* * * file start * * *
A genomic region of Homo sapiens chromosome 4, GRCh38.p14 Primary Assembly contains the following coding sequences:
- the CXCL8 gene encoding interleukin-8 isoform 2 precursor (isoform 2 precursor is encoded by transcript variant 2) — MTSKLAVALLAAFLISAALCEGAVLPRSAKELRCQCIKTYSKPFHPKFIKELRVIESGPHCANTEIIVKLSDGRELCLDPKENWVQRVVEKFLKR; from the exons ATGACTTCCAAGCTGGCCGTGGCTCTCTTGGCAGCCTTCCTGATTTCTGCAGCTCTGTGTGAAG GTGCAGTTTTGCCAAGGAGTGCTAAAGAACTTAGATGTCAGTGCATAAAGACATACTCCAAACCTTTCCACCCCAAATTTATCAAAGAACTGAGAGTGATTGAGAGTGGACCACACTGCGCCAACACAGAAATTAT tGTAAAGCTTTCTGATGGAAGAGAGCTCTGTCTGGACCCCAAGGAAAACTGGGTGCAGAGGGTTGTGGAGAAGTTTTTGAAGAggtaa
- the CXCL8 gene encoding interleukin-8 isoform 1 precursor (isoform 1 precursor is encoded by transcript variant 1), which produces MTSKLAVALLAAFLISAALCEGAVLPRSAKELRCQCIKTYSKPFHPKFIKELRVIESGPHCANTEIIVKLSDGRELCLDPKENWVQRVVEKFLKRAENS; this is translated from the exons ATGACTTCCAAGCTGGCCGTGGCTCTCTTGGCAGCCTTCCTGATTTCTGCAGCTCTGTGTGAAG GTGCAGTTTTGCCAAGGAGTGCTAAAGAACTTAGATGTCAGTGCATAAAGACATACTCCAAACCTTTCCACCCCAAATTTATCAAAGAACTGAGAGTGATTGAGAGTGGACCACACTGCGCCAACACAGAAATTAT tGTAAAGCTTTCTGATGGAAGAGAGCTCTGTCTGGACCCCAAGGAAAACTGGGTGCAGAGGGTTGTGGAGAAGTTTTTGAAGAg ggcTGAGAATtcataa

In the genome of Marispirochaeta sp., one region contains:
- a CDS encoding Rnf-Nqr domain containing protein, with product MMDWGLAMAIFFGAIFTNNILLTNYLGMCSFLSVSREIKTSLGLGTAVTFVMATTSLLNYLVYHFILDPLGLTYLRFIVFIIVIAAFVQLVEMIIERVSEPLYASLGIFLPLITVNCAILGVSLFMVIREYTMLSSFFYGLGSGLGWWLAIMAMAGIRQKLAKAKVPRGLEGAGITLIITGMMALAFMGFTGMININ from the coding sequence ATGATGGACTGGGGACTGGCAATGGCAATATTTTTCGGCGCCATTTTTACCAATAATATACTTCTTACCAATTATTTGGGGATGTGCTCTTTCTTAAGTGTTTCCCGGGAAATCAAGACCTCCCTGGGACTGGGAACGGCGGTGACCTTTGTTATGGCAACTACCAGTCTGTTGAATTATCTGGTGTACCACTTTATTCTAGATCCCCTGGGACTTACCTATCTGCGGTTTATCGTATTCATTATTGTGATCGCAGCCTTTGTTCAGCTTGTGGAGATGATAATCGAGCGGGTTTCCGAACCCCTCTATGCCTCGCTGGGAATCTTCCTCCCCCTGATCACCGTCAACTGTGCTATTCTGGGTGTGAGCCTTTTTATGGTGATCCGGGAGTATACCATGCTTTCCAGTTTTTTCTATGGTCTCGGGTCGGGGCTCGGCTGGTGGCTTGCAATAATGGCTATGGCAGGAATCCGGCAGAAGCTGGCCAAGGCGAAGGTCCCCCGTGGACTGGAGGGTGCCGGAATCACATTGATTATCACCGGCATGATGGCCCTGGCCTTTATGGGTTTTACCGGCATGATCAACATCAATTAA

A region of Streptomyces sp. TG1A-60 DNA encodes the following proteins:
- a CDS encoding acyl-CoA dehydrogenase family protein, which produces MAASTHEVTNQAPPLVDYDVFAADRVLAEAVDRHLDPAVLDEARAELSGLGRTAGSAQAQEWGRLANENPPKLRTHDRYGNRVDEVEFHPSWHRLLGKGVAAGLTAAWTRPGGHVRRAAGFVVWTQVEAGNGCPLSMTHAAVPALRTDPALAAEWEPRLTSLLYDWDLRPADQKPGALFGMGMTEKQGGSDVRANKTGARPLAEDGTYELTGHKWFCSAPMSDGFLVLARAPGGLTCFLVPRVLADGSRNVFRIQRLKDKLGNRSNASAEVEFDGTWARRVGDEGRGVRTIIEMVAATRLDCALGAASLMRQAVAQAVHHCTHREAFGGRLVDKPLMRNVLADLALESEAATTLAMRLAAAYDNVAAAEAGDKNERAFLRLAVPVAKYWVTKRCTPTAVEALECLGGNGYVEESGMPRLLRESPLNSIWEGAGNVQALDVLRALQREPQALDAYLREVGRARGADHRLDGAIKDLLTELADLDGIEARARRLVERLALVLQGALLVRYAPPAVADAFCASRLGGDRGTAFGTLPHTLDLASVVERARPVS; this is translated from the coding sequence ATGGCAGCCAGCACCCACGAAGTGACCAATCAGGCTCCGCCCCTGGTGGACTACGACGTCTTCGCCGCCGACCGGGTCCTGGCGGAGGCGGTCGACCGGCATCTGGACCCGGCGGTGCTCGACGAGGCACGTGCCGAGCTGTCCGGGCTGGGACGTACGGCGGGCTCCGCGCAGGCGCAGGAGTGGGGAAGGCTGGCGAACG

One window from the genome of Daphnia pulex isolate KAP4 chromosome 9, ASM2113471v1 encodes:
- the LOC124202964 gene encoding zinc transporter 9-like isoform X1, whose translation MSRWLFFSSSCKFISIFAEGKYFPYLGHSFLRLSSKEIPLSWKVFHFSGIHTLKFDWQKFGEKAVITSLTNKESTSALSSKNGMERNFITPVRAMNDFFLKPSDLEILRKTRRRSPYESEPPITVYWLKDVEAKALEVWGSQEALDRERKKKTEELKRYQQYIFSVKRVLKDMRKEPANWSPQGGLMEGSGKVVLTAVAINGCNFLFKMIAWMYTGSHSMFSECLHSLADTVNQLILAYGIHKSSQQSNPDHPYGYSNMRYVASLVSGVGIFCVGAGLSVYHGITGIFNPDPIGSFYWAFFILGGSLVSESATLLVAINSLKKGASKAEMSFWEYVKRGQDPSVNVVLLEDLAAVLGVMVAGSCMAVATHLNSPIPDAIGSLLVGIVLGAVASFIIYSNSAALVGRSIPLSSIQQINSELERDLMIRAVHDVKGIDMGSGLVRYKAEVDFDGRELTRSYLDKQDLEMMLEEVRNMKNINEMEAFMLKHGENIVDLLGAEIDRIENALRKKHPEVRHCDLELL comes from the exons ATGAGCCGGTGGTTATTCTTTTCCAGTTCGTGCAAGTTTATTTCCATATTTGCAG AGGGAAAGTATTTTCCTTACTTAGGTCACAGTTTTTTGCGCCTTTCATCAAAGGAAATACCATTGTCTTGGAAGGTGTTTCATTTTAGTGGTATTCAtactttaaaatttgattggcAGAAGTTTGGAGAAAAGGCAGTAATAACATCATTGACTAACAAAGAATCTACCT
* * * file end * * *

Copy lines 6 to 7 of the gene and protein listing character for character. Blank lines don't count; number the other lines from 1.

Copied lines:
A region of Streptomyces sp. TG1A-60 DNA encodes the following proteins:
- a CDS encoding acyl-CoA dehydrogenase family protein, which produces MAASTHEVTNQAPPLVDYDVFAADRVLAEAVDRHLDPAVLDEARAELSGLGRTAGSAQAQEWGRLANENPPKLRTHDRYGNRVDEVEFHPSWHRLLGKGVAAGLTAAWTRPGGHVRRAAGFVVWTQVEAGNGCPLSMTHAAVPALRTDPALAAEWEPRLTSLLYDWDLRPADQKPGALFGMGMTEKQGGSDVRANKTGARPLAEDGTYELTGHKWFCSAPMSDGFLVLARAPGGLTCFLVPRVLADGSRNVFRIQRLKDKLGNRSNASAEVEFDGTWARRVGDEGRGVRTIIEMVAATRLDCALGAASLMRQAVAQAVHHCTHREAFGGRLVDKPLMRNVLADLALESEAATTLAMRLAAAYDNVAAAEAGDKNERAFLRLAVPVAKYWVTKRCTPTAVEALECLGGNGYVEESGMPRLLRESPLNSIWEGAGNVQALDVLRALQREPQALDAYLREVGRARGADHRLDGAIKDLLTELADLDGIEARARRLVERLALVLQGALLVRYAPPAVADAFCASRLGGDRGTAFGTLPHTLDLASVVERARPVS; this is translated from the coding sequence ATGGCAGCCAGCACCCACGAAGTGACCAATCAGGCTCCGCCCCTGGTGGACTACGACGTCTTCGCCGCCGACCGGGTCCTGGCGGAGGCGGTCGACCGGCATCTGGACCCGGCGGTGCTCGACGAGGCACGTGCCGAGCTGTCCGGGCTGGGACGTACGGCGGGCTCCGCGCAGGCGCAGGAGTGGGGAAGGCTGGCGAACG